News feature Long overdue 

After two years, SA hires a library director

Dallas City Hall beckoned Ramiro Salazar with an opportunity, but he chose a career path in public administration.

The former director of the Dallas Public Library system for 11 years, Salazar was introduced two weeks ago at City Council Chambers as San Antonio's new library director, a position that had been vacant since 2003. Although Salazar had worked for the past 10 months as Dallas' Interim Assistant City Manager he says that "six months into the job I realized my passions were in libraries."

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Library Director Ramiro Salazar (Photo by Mark Greenberg)

This is a tenuous time for public libraries, as funding shortages have prompted city officials in John Steinbeck's hometown of Salinas, California to threaten to close the local library. Citizens raised $500,000 to keep the three branches open one day a week. And officials in Bedford, Texas, a town of 26,000 in the Dallas-Fort Worth Metroplex, shuttered its library because of lack of funding.

San Antonio's City budget for the library includes $20.8 million from the general fund and another $2.1 million in grants. The Library Foundation also helps raise money, about $1 million. Yet, the library is chronically underfunded, and City officials have proposed a special library district that would increase sales taxes to add to the coffers.(see story, page 7). According to the American Library Association, the taxing district could raise the $12 million needed for San Antonio's libraries to equal the average budgets in nine comparably sized cities. That money could be used to buy more books and media. Although the library has about 1.8 million items, including books, magazines, and DVDs, the ALA reported in March 2004 that number is about 1.7 million short of what a library system in a city of 1.2 million should have.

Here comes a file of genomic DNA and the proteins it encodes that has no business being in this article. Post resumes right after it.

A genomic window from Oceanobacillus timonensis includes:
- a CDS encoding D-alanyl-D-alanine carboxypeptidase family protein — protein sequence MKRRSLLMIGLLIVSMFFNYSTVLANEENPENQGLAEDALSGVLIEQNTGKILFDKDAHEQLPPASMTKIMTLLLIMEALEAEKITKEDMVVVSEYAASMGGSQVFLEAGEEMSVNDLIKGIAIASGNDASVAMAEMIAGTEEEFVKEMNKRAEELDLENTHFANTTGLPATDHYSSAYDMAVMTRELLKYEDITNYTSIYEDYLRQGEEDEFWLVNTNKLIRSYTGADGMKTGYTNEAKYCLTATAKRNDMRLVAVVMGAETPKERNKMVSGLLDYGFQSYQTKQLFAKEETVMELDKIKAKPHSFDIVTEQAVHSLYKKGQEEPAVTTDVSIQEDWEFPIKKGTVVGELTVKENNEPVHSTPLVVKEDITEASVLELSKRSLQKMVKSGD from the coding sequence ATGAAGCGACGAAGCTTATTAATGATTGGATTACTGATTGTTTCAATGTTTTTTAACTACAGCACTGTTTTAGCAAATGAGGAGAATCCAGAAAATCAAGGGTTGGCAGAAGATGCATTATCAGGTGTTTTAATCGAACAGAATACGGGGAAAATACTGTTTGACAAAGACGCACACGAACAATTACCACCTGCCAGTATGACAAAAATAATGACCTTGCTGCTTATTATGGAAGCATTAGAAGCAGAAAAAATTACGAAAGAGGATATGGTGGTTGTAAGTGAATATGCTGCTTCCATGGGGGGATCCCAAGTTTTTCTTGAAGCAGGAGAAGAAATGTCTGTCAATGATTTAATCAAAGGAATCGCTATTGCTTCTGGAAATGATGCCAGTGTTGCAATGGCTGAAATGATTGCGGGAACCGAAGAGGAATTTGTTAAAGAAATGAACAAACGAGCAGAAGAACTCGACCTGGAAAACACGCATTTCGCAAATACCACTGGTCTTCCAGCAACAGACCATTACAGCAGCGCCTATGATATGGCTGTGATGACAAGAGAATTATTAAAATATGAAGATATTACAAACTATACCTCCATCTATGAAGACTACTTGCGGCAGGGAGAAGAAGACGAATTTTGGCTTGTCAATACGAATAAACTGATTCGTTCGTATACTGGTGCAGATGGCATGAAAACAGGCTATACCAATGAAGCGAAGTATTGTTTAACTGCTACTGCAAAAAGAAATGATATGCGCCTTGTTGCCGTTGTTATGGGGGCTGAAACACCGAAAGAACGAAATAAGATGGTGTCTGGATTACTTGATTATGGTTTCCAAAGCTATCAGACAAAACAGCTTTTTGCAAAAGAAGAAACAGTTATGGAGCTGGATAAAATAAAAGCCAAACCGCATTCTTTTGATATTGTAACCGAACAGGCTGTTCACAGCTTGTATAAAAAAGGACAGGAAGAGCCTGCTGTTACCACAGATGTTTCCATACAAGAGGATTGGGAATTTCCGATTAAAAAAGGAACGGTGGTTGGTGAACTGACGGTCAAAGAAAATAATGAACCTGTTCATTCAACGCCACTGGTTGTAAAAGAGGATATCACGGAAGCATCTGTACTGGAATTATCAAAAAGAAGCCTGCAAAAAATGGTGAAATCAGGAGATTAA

"I really took a hard look at San Antonio to see what they are doing," Salazar said. "The proposed legislation to find sustainable funding for the library intrigued me."

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Salazar, who served as San Antonio's library services administrator from 1984 to 1988, will also need money to hire employees. He is charged with filling the more than 80 vacant positions in the Central Library and its 21 branch libraries.

There are two reasons 15 percent of the library's 500 positions are open. One is that library employees get promoted, and they move out of the City and take other jobs, often because they graduate college and enter new careers. Another, seemingly larger problem, is the graying of the nation's librarians. "Within five to seven years, we'll see a significant number of seasoned librarians retiring," says Salazar. "Within seven years we'll be feeling the impact ... the profession as a whole will need to give this predicament greater attention."

Salazar says he has helped to address this potential librarian shortage crisis through his involvement with the advisory board of the University of North Texas School of Library and Information Sciences, which could funnel job candidates to San Antonio.

Within the library community, "there's a sense of urgency about how we will manage the fact that we have a large number of librarians that will be retiring soon, and we will be losing a lot of experience."

Salazar counts capital projects, including construction and renovation of numerous branch libraries as a sign that the City's library system is progressing. He also cites programs such as Born to Read as essential ways to engage new mothers in their children's reading. Teen and elderly outreach are equally as important in the various programs and activities that are available.

The director also credits his staff for making the best of an underfunded library system. "I will do everything to put together the resources they need ... to empower them to do great things for the city. I sense some real positive energy here. We have challenges, but I don't know any major library system that does not."

By Michael Cary


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